So, most of the protestant quotes that SDA’s quote means something different, but naive Sabbatarians read those quotes and think that those protestants were promoting seventh-day Sabbath observance or at least admitting that it should be observed. While some of the protestants were misguided about the Law, most of these protestants understood that the Bible teaches that Sabbath is a ritual law fulfilled at the cross, no more binding, and Sunday is not the Sabbath day, and it should not be treated as a Mosaic Sabbath, instead Sunday is a day for Christian common assembly in view of the resurrection, which is allowed, commanded, practiced, and not prohibited or condemned by the New Covenant. See: Why the First Day?
Adventists and Sabbatarians also quote certain recent century Catholic Confessions as proof that the Catholic Church changed it centuries later Christ. But in this Adventist ignore, fail to state, another claim which all these same Catholic authorities always make just as strongly, namely, that their Holy Catholic Church extends back to, and began with, the apostles, who started this practice of meeting on Sunday.
“The Sabbath was kept holy from the time of the liberation of the people of Israel from the bondage of Pharaoh; the obligation was to cease with the abrogation of the Jewish worship, of which it formed a part; and it therefore was no longer obligatory after the death of Christ. “The apostles therefore resolved to consecrate the first day of the week to the divine worship, and called it ‘the Lord’s Day’; St. John, in the Apocalypse, makes mention of ‘the Lord’s Day’; and the apostle commands collection to be made ‘on the first day of the week,’ that is, according to the interpretation of St. Chrysostom, on the Lord’s Day;” (pages 264, 265).
“As we read this, we should not forget that we are reading the deliberate declaration of the highest official in America of that Church which claims to reach back to Apostolic days.”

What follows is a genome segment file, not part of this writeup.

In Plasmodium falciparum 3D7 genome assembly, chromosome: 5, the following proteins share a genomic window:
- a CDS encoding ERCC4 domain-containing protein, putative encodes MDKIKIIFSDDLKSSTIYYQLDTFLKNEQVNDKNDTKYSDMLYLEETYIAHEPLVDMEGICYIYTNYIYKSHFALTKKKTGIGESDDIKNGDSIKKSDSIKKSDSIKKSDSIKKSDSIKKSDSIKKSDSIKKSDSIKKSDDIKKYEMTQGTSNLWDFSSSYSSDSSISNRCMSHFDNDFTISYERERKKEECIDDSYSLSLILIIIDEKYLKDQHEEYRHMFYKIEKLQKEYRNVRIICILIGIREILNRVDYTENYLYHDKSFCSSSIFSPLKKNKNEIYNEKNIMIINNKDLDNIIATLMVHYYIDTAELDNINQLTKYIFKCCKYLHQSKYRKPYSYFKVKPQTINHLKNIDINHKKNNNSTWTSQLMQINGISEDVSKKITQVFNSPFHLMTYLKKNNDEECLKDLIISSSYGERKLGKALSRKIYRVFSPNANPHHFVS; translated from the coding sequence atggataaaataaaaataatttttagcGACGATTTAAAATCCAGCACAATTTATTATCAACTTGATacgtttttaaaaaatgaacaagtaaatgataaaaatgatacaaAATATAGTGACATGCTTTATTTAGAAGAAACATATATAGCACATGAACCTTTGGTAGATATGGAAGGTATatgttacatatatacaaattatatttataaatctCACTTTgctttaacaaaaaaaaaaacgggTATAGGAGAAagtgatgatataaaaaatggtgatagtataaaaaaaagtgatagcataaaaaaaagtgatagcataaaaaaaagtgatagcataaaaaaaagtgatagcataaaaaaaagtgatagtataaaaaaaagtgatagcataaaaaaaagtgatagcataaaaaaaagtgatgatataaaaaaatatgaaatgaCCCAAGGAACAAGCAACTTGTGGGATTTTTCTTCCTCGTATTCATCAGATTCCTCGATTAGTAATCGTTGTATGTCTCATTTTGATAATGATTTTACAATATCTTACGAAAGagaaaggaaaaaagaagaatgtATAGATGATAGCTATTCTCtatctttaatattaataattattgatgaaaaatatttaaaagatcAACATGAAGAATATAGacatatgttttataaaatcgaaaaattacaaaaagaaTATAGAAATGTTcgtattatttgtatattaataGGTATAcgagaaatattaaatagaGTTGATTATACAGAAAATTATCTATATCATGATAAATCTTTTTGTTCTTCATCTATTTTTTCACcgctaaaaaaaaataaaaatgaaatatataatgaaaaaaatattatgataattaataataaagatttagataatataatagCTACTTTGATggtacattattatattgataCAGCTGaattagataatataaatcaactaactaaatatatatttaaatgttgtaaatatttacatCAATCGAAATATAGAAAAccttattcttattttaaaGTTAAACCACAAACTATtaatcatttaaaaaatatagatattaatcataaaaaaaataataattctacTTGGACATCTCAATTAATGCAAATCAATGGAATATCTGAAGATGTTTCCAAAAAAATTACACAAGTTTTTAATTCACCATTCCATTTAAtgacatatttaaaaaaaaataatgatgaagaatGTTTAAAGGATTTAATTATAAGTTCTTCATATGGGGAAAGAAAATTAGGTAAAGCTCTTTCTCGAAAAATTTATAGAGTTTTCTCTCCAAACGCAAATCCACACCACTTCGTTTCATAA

So, when Catholics talk about Sabbath being changed to Sunday, they are talking about a practice that started from the apostles in the first century, who they claim are the founders of their Church. Hence, Adventists are naive to claim that a change happened many centuries later.
“Another group of scholars has suggested that the second- and third-century Christians adopted Sunday in preference to the seventh-day Sabbath as a result of the influence of pagan sun worship. Without question, the sun was worshiped by people who lived in the Roman Empire during the centuries under discussion here and sun worship did play a vital role in the early fourth century when the Sunday rest was decreed by Constantine (A.D. 321), but there is little evidence that the sun occupied the unique position attributed to it by some modern authors. When the Emperor Caracalla tried to impose sun worship in the early years of the third century, the Romans laughed at him. Although sun worship has always played a role in pagan religions, it wasn’t until the end of that century (3rd century) that the sun enjoyed real prominence among the Roman gods—and by that time many Christians, at least, had been observing Sunday for 150 years. In his Apology addressed to the Roman Government, the great Christian writer Tertullian specifically refuted the charge that Christians worshiped on Sunday in honor of the sun” (Source: Ministry Magazine, 1977).
That’s a gem of a statement to come from the mouth of an Adventist scholar, “Many Christians, at least, had been observing Sunday for 150 years”, in contradiction to Ellen White, the inspired prophet of SDA’s.
Samuel Bachiochi, the SDA scholar also wrote: “I differ from Ellen White, for example, on the origin of Sunday. She teaches that in the first centuries all Christians observed the Sabbath and it was largely through the efforts of Constantine that Sunday keeping was adopted by many Christians in the fourth century. My research shows otherwise”
It is unfortunate that Adventism has made Sabbath, an obsolete ritual law, and a law that they do not properly observe, a salvational issue for the end times, and has gone great lengths to bring false hoods and fear into the hearts of people who worship not just on Sunday, but also their own members who worship on Saturday.
Adapted and referenced: